Denmark

Pharmaceutical products in Denmark are distributed through two channels – the hospital sector and the primary health sector – with varying reimbursement and access approaches for each. In general, reimbursement is granted for drugs that can prove a superior cost-benefit ratio compared to standard treatment, are used for a well-defined indication and do not put undue pressure on the government’s pharmaceutical budgets. For the primary sector, companies are free to set their own prices every two weeks if they notify the Danish Health and Medicines Agency of the pharmacy purchasing price (PPP). Regarding the hospital sector, pharma companies are required to negotiate prices and provide evidence of their drug’s cost-effectiveness.

Denmark’s Payer Stakeholders

Denmark has two primary payer stakeholders: the patient and the State (via the regional health authorities’ budgets and the national health service). A medicine prescribed by a general practitioner in the primary sector is partially reimbursed by the region, provided it has been granted such status.

THE DANISH MEDICINES AGENCY

In addition to being responsible for legislation concerning pharmaceuticals, medical devices and clinical trials, the Danish Medicines Agency decides which primary sector medicines are to be reimbursed by the state. It is advised by the Reimbursement Committee, comprised of two general practitioner physicians, four specialist physicians and a representative each from the Danish Regions and patients/consumers.

The Reimbursement Committee reviews a new medicine’s therapeutic effect, value added and side effects when considering it for reimbursement. The group considers a drug’s price and any economic implications, but Denmark’s health economic evaluation is far less strict than Sweden’s, for example.

Based on the Danish Medicines Agency’s priorities, a so-called ‘Basic List’ is made. The Basic List shows the five Danish regions’ local recommendations for first choice of medicines in the primary sector. The Basic List has been prepared in a collaboration between the regions. However, the choice of medicines is made exclusively by the individual region.

Amgros and the Danish Medicines Council 

Medicines used in the hospital sector are fully funded through each region’s hospital budgets. Amgros, a pharmaceutical procurement service owned by the Danish Regions, centralizes hospital drug purchasing for all the hospitals in Denmark.

The Danish Medicines Council prioritizes existing medicines and adopts new medicines and new indications for standard treatment. It makes recommendations about hospital pharmaceuticals to the Danish Regions to standardize the use of high-cost drugs among the regions and to increase price negotiating power.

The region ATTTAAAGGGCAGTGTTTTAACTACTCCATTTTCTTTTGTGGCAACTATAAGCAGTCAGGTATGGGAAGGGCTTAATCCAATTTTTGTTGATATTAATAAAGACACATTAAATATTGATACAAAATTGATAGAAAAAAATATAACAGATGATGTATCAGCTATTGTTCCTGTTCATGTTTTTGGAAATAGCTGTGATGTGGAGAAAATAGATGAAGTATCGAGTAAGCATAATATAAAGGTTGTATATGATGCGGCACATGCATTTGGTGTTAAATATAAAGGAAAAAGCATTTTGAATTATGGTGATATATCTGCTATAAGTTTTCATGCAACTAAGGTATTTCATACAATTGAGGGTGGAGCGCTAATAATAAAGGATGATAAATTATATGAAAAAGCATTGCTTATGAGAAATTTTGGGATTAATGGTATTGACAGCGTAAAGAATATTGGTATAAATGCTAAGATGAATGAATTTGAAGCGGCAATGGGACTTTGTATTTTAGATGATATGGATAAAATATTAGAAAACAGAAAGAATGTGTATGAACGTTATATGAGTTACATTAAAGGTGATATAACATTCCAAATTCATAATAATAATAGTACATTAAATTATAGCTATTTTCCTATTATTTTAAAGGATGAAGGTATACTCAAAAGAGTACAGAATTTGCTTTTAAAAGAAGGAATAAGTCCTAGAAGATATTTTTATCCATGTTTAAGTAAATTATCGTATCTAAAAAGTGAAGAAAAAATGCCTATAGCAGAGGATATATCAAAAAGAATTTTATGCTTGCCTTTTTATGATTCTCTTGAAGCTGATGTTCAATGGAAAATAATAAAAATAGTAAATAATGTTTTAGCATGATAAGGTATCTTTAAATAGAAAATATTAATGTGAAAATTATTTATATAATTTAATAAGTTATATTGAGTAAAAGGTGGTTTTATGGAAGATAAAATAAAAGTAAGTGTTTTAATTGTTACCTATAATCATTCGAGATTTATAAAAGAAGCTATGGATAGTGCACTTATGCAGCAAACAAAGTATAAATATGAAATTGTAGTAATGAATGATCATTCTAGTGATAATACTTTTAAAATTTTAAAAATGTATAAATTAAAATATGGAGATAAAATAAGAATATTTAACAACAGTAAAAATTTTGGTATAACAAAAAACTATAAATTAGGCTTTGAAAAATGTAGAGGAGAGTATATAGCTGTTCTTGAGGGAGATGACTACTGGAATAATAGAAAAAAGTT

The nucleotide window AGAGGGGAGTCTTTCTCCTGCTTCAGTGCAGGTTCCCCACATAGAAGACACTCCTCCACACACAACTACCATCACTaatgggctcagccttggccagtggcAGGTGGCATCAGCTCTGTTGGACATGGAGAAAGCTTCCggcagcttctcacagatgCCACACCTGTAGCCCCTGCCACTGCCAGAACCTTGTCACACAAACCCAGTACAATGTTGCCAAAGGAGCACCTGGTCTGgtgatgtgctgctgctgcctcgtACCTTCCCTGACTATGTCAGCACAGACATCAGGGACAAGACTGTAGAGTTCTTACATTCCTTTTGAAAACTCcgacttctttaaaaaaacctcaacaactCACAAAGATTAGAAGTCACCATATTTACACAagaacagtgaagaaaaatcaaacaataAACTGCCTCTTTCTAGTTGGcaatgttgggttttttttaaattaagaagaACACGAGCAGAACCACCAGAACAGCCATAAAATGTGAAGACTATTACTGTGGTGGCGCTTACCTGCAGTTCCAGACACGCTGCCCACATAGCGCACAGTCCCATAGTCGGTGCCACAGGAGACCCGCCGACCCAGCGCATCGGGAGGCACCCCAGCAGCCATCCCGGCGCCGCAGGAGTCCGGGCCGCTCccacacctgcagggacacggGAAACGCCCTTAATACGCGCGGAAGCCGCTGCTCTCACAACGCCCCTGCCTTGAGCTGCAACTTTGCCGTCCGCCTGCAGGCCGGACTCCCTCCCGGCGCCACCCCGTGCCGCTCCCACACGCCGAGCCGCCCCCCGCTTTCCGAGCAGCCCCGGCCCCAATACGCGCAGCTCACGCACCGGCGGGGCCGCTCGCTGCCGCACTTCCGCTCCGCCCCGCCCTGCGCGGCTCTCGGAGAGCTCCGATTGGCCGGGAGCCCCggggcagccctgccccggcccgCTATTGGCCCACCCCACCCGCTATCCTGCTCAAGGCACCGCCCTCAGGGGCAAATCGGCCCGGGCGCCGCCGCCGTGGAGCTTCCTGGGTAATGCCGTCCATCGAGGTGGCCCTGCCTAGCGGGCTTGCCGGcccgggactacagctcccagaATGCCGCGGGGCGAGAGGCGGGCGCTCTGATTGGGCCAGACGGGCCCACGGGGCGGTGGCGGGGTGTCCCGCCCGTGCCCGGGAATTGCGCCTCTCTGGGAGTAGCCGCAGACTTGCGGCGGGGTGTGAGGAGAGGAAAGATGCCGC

The assessment of a drug includes three major milestones:

    • Clinical assessment focusing on the added value of the drug compared with current treatments, in terms of life extension, side effects and health-related quality of life
    • Health economic assessment (handled by Amgros)
    • Price negotiation with the pharmaceutical company (handled by Amgros)

Important Points to Keep in Mind

    • Pharmaceutical companies seeking access and reimbursement work directly with the Danish Medicines Council. Furthermore, price negotiations are a direct part of the process.
    • A patient is responsible for a co-pay for prescription drugs in the primary sector, which gradually decreases as he or she accumulates pharmaceutical expenses during a 12-month period. Once patient expenses reach 3880 DKK (approx. $620 USD or 520 Euro), the entire cost of prescription drugs is paid for by the State.

The Regional Basic Lists often differ from region to region. This gives the regions possibility to further prioritize choice of medicines in the primary sector.

Implications for Industry

Pharma companies launching hospital sector drugs are required to demonstrate the cost effectiveness of their medicines towards the Danish Medicines Council. The committee has the final say on medicines to be adopted as standard treatment, regardless of pricing. They have a broad representation of stakeholders, with members from Danish health agencies, medical directors from the Danish Regions, patient representatives and a member from the Danish Association for the Pharmaceutical Industry. Considering these factors, having experts on the ground who are familiar with the intricacies of the evolving Danish environment help in achieving access and reimbursement success.

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